Lekfulla medarbetare – allt annat är puckat

http://bilder.tidningsbutiken.se/upl/normal500/nyteknik-48-2011.jpgEn artikel hos Ingenjörsamfundet. Kul att de uppmärksammar lekens betydelse för kreativitet och innovation!

…Innovation är hett. Snart sagt alla hyfsat stora företag säger att de är innovativa, men frågan är om de verkligen är det. För att arbeta innovativt behöver medarbetare tid och rum för kreativitet – för att få vara lekfulla….”

 

Improvisationsteater på jobbet

I går intervjuade jag Helen Lindahl som är improvisationsskådespelare och driver företaget Aktör Edutainment i Stockholm. Helen har i många år använt tekniker och övningar från improvationsteater i sitt arbete med organisationer och hon hade mycket intressant att berätta om hur hun använder lek och lekfullhet för att främja kreativitet och innovation. När jag gått igenom intervjun lägger jag upp godbitarna här på bloggen.

Det blir allt mer populärt att istället för att anlita olika företagscoacher och diverse företagskonsulter (som jag tror att många är faktiskt ganska trötta på) ta hjälp av duktigt improv-folk för att hjälpa till med allt från kommunikationsträning till teambuilding. Vilket är roligare: en föreläsare som kryddar sin föreläsning med lite övningar för hålla publiken vaken eller ett gäng skådisar som engagerar hela personalen i super-cool, fysisk, hands-on improv kring ett för organisationen aktuellt tema? Föreläsningar, hur än roliga de är blir tyvärr ofta passiviserande för publiken. Det är föreläsaren som håller igång och publiken som snällt ska lyssna. Som en medaktör i Helenas scener blir medarbetaren delaktig och fri att tänka i helt nya banor. Som kreativitetsforskare kan jag inte tänka mig något som skulle kunna toppa användningen av improv-övningar när det gäller att få igång medarbetares kreativitet och engagemang. Och så är det otroligt roligt också! Inspirationsdagen, utbildningen… ja även ‘konfliktteater’ blir en riktig glädjekick för medarbetarna som ökar sammanhållningen och genererar massor av kraft och energi. Övningarna som alla bygger på improvisationsteater tränar upp förmågan att tro på sina idéer, träda ur trygghets-zonen och våga lite mer. Människor upptäcker att de är faktiskt mer kreativa och idérika än de trodde.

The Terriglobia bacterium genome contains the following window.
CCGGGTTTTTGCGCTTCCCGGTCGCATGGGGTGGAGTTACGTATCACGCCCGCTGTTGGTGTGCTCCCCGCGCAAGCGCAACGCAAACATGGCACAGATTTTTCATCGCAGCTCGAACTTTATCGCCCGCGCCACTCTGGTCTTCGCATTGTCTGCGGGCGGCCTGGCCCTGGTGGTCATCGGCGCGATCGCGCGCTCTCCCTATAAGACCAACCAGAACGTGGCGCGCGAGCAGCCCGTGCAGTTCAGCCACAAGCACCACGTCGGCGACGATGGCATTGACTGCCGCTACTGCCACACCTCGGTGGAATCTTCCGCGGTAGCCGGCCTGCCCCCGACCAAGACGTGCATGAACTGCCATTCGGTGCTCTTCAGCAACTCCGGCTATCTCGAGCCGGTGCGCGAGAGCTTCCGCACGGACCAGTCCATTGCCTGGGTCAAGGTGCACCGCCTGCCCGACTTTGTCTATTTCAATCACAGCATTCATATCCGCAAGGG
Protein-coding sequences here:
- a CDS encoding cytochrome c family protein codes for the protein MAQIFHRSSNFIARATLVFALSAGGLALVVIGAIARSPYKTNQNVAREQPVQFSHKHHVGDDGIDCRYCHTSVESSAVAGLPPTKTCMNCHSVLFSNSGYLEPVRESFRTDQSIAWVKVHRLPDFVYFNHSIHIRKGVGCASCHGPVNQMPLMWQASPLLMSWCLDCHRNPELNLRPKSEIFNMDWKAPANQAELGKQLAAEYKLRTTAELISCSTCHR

Jag vet att inlägget låter lite om en reklamtext för Helens företag men jag blev så inspirerad av att snacka med henne och få höra hur hon skickligt balanserar mellan att vara “en flummig, kreativ lekfull skådis” och sitt seriösa organisationsuppdrag.